"Accept Your Status, and Move Forward..." Sergei Dawson on HIV

Sep 18, 2019 3:00 PM ET
Blog

Sergei Dawson is a Community Advisory Board Member for HIVE, an APLA Health program for HIV-Elders. He lives in LA County and works to help those aging with HIV accept their status and access the resources that helped save his life. Sergei loves to dance, cook and bake during his free time.   

When did you find out you were HIV positive? How has your HIV status impacted your life?
When I first found out I had HIV, I tried committing suicide several times. For some reason, I am still alive. After my diagnosis, I spiraled into chronic depression. I was afraid of rejection due to my status, so I isolated myself from friends, possible partners, and the community. As time went by, I saw loved ones die and began seeing physical changes in myself – especially as I aged. I sought solace in drug use, which added addiction to my growing list of challenges. 

My worst fears were realized when an eviction left me homeless. I was hopeless, alone, using drugs and going through major depression. But I was alive, so I reached out to the person who gave me life, my mom. She told me to live and encouraged me to see a therapist at Kaiser. They directed me to APLA Health.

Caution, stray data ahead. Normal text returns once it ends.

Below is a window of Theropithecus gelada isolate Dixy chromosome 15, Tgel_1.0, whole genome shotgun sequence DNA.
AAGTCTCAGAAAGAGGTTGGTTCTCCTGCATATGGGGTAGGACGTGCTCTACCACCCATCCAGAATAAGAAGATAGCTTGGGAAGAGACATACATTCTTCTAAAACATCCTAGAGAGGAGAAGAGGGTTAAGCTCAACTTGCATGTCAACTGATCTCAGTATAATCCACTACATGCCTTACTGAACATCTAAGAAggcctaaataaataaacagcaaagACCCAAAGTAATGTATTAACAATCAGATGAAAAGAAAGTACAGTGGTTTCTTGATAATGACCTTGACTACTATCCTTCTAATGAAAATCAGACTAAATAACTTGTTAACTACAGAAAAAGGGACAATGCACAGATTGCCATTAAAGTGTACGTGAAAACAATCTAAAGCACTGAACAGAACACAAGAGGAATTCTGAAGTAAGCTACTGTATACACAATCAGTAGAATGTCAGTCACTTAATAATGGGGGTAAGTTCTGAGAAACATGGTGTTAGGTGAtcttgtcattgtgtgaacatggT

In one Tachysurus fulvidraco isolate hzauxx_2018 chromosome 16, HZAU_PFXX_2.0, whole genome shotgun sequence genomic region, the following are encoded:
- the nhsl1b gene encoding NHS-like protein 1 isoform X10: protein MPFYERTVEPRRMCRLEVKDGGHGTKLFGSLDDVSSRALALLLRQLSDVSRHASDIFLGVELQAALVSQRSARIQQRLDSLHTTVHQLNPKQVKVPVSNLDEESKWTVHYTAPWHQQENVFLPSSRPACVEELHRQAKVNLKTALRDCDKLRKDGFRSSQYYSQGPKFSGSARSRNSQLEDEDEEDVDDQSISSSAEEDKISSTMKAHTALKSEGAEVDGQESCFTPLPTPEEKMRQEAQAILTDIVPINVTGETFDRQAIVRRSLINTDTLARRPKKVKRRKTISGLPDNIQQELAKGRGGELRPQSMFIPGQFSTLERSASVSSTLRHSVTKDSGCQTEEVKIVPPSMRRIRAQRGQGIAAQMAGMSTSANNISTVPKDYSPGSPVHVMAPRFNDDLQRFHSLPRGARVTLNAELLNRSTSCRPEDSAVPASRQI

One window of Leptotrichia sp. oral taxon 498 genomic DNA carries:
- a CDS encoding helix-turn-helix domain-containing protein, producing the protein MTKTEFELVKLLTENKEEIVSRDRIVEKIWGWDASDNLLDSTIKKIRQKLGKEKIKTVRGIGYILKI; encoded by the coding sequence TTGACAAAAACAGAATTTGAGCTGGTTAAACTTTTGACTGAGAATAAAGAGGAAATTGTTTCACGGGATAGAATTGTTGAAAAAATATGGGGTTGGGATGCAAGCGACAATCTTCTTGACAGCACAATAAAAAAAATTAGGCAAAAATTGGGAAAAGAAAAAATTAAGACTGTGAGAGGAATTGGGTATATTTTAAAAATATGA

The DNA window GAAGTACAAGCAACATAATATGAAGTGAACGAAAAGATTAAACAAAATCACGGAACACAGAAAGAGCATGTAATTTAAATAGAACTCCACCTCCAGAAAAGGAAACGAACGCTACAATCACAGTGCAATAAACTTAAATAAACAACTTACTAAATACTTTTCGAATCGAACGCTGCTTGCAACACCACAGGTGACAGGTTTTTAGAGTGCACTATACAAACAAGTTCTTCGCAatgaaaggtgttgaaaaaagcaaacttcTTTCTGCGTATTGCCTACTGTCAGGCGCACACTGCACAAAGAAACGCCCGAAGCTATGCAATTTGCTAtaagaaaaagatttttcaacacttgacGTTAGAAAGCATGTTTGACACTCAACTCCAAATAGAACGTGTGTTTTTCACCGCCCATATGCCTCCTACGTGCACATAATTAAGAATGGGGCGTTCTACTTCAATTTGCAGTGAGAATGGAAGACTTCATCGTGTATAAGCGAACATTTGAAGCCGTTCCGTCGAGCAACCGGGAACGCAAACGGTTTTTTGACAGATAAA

How did you find support to manage your HIV treatment? 
Like roughly 25% of all older people in L.A. County living with HIV, I didn’t have stable housing, adequate income for food, or money for transportation to medical appointments. When I was diagnosed, I spent all my savings in five years to stay alive. Once I was connected to APLA Health, I was able to access medication, public transportation and food through their food pantries. The community has been invaluable – having other people who relate and understand what I went through helped me find happiness again.

How long have you been involved in HIV advocacy? 
Today, I’m leading a much healthier life, and have acquired life skills to take better care of myself. I’m one of the most active members in APLA Health’s program for older people living with HIV: HIVE. I have the opportunity to meet new people – and help others – as an active Community Advisory Board member for HIVE. 

I’ve participated in numerous events, such as life skills workshops, health education dinners, and social activities like bowling night or Starbucks coffee chats.  

If you could give your younger self one piece of advice, what would it be?
Accept your status, and move forward. I am happy knowing that I have a healthy life and accept my HIV status, versus being in denial. This has made me the survivor I am today. I take one day at a time, because life is a precious gift we often take for granted.

Ending the HIV epidemic — and improving and extending the lives of those living with HIV — has been Gilead’s mission for more than 30 years. Through the HIV Age Positively initiative, we aim to shine a bright new light on individuals aging with HIV: the challenges they face, the resources they need and the support they deserve. Read more of their stories here.